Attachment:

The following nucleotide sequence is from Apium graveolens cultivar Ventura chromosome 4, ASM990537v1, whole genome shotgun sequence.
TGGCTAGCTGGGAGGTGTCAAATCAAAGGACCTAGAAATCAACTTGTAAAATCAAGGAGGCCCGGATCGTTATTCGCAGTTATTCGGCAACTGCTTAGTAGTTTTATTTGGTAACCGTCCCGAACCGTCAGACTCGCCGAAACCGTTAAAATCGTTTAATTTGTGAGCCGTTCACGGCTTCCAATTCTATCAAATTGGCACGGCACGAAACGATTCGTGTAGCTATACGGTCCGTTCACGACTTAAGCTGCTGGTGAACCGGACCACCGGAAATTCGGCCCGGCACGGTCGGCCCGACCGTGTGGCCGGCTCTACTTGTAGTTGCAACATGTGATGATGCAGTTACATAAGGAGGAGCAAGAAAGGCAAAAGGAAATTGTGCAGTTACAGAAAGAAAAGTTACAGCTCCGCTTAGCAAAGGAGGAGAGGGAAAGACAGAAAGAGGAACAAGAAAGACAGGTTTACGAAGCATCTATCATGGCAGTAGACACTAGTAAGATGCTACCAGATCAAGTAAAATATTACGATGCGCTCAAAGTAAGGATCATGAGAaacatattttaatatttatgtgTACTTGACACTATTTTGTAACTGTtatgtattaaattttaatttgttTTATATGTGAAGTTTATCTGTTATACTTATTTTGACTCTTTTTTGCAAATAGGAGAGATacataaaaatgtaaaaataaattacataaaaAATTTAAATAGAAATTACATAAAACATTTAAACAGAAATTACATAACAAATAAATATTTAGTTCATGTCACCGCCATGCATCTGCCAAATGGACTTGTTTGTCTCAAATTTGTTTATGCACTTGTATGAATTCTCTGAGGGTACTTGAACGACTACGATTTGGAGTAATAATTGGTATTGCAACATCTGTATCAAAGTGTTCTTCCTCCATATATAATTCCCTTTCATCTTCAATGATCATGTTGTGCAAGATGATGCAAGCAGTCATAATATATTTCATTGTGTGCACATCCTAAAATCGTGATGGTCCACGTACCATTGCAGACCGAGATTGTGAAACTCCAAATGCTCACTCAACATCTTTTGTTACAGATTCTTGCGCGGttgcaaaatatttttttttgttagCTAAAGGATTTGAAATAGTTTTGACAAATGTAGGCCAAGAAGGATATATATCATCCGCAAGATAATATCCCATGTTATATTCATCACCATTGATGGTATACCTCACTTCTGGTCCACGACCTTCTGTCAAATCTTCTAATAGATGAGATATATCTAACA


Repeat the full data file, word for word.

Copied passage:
The following nucleotide sequence is from Apium graveolens cultivar Ventura chromosome 4, ASM990537v1, whole genome shotgun sequence.
TGGCTAGCTGGGAGGTGTCAAATCAAAGGACCTAGAAATCAACTTGTAAAATCAAGGAGGCCCGGATCGTTATTCGCAGTTATTCGGCAACTGCTTAGTAGTTTTATTTGGTAACCGTCCCGAACCGTCAGACTCGCCGAAACCGTTAAAATCGTTTAATTTGTGAGCCGTTCACGGCTTCCAATTCTATCAAATTGGCACGGCACGAAACGATTCGTGTAGCTATACGGTCCGTTCACGACTTAAGCTGCTGGTGAACCGGACCACCGGAAATTCGGCCCGGCACGGTCGGCCCGACCGTGTGGCCGGCTCTACTTGTAGTTGCAACATGTGATGATGCAGTTACATAAGGAGGAGCAAGAAAGGCAAAAGGAAATTGTGCAGTTACAGAAAGAAAAGTTACAGCTCCGCTTAGCAAAGGAGGAGAGGGAAAGACAGAAAGAGGAACAAGAAAGACAGGTTTACGAAGCATCTATCATGGCAGTAGACACTAGTAAGATGCTACCAGATCAAGTAAAATATTACGATGCGCTCAAAGTAAGGATCATGAGAaacatattttaatatttatgtgTACTTGACACTATTTTGTAACTGTtatgtattaaattttaatttgttTTATATGTGAAGTTTATCTGTTATACTTATTTTGACTCTTTTTTGCAAATAGGAGAGATacataaaaatgtaaaaataaattacataaaaAATTTAAATAGAAATTACATAAAACATTTAAACAGAAATTACATAACAAATAAATATTTAGTTCATGTCACCGCCATGCATCTGCCAAATGGACTTGTTTGTCTCAAATTTGTTTATGCACTTGTATGAATTCTCTGAGGGTACTTGAACGACTACGATTTGGAGTAATAATTGGTATTGCAACATCTGTATCAAAGTGTTCTTCCTCCATATATAATTCCCTTTCATCTTCAATGATCATGTTGTGCAAGATGATGCAAGCAGTCATAATATATTTCATTGTGTGCACATCCTAAAATCGTGATGGTCCACGTACCATTGCAGACCGAGATTGTGAAACTCCAAATGCTCACTCAACATCTTTTGTTACAGATTCTTGCGCGGttgcaaaatatttttttttgttagCTAAAGGATTTGAAATAGTTTTGACAAATGTAGGCCAAGAAGGATATATATCATCCGCAAGATAATATCCCATGTTATATTCATCACCATTGATGGTATACCTCACTTCTGGTCCACGACCTTCTGTCAAATCTTCTAATAGATGAGATATATCTAACA